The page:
I had to look this up in my Dictionary of Literary Terms: paralipsis. It's the rhetorical strategy whereby a speaker/writer feigns to ignore or pass over a matter (as unworthy of consideration) and, thereby, calls attention to the matter and suggests that it IS worthy of attention. Usually a form of innuendo or ad hominem criticism, this technique is particularly favored by the Fox "News" team, though I've noticed that (on the other side), Keith Olbermann is not above indulging in similar sneak attacks.
Yesterday, I was particularly upset with Bill O'Reilly, sanctimonious as ever, who observed, oh ever so casually and "objectively", something to this effect: "Of course, I would never suggest that Elena Kagan is gay, and I certainly don't believe in discrimination based on sexual orientation, but don't you find it rather interesting that Ms. Kagan is 50 years old and not yet married?"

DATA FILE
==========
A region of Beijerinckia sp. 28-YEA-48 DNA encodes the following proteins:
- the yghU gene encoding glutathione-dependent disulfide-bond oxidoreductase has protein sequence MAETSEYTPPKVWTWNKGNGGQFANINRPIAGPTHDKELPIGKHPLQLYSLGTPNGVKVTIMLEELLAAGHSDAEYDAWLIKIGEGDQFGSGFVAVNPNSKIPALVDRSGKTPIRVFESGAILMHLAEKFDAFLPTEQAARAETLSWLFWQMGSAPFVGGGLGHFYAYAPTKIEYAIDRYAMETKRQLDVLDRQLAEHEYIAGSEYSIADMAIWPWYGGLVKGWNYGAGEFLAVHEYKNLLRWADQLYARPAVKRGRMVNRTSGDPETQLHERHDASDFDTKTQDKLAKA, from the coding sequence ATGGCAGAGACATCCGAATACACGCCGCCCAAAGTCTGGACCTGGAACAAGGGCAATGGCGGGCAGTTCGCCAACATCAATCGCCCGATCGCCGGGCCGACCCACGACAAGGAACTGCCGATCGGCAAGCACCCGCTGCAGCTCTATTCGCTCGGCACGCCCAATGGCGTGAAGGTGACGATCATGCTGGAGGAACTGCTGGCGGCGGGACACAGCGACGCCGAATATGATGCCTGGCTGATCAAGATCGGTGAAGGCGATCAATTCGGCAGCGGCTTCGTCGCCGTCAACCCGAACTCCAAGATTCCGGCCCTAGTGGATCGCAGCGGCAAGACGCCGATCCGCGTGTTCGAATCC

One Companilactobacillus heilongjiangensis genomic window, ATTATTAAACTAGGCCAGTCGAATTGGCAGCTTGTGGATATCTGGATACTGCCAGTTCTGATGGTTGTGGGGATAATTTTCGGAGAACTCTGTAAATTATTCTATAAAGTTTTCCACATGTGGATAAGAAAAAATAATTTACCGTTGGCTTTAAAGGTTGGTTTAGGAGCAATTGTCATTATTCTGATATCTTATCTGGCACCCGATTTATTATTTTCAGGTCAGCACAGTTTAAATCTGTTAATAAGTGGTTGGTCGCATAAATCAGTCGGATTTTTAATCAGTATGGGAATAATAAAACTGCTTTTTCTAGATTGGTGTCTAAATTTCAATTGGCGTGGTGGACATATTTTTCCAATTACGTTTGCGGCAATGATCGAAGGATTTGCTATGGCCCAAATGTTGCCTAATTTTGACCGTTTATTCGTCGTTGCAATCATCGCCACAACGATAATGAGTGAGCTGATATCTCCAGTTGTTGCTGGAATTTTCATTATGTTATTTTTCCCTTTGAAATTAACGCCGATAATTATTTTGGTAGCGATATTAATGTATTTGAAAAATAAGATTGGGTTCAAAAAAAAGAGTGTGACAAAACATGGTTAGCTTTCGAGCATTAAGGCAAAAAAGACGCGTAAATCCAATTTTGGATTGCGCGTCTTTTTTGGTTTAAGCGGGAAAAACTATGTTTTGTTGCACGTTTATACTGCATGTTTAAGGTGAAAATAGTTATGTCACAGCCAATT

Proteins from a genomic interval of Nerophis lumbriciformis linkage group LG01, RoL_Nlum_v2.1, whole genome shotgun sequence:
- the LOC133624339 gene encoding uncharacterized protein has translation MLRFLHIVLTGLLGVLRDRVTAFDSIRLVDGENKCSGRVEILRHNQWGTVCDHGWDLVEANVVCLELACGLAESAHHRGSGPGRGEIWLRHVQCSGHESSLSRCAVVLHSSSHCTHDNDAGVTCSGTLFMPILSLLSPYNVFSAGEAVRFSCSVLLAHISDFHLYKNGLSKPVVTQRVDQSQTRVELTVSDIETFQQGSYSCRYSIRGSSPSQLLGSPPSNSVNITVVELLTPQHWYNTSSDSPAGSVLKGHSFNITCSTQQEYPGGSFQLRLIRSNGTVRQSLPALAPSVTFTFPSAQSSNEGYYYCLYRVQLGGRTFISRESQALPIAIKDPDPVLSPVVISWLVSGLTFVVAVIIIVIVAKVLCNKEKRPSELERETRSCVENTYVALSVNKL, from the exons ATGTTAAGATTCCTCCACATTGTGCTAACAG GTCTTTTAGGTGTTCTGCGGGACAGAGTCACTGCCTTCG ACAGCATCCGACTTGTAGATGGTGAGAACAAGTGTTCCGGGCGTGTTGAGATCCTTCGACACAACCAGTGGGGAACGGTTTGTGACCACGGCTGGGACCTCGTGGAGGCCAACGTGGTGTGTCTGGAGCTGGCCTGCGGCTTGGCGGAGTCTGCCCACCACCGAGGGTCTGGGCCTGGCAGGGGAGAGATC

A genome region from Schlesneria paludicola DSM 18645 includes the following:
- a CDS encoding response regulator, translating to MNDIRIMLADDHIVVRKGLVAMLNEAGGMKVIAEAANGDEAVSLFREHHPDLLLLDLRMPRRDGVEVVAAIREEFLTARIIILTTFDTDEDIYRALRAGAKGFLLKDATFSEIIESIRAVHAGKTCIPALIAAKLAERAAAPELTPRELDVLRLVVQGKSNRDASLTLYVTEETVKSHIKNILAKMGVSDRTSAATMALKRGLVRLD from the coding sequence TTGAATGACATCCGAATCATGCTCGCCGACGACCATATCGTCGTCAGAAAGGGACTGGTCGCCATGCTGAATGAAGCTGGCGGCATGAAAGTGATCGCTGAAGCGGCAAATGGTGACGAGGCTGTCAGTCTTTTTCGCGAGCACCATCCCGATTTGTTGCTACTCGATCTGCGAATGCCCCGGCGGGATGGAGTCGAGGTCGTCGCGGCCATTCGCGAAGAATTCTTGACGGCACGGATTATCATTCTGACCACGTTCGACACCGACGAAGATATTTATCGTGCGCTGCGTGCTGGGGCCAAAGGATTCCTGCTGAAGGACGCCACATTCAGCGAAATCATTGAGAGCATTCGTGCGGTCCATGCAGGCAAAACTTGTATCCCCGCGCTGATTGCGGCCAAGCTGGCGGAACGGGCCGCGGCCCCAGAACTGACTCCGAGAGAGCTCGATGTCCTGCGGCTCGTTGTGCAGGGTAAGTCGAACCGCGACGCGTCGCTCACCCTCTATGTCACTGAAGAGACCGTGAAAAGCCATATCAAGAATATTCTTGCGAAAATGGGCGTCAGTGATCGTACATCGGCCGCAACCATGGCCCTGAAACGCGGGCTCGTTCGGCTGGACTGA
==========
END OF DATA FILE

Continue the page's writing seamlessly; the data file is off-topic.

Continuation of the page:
Oh, Billo! Of COURSE you're not prejudiced, and OF COURSE you don't even want to bring up the gayness issue. You are so FAIR and BALANCED and genuinely good. Bless your noble Christian heart.
In other words, the old Republican tactic: be afraid, be very afraid. The progressives are trying to destroy America and usher in the reign of the Antichrist. The sky is falling, the sky is falling.
It's all so tiresome--and, alas, effective. I guess I'll just go back to my Dictionary of Literary Terms and attempt to memorize a few more useless facts. Such as, for instance, the origin of the term "red herring."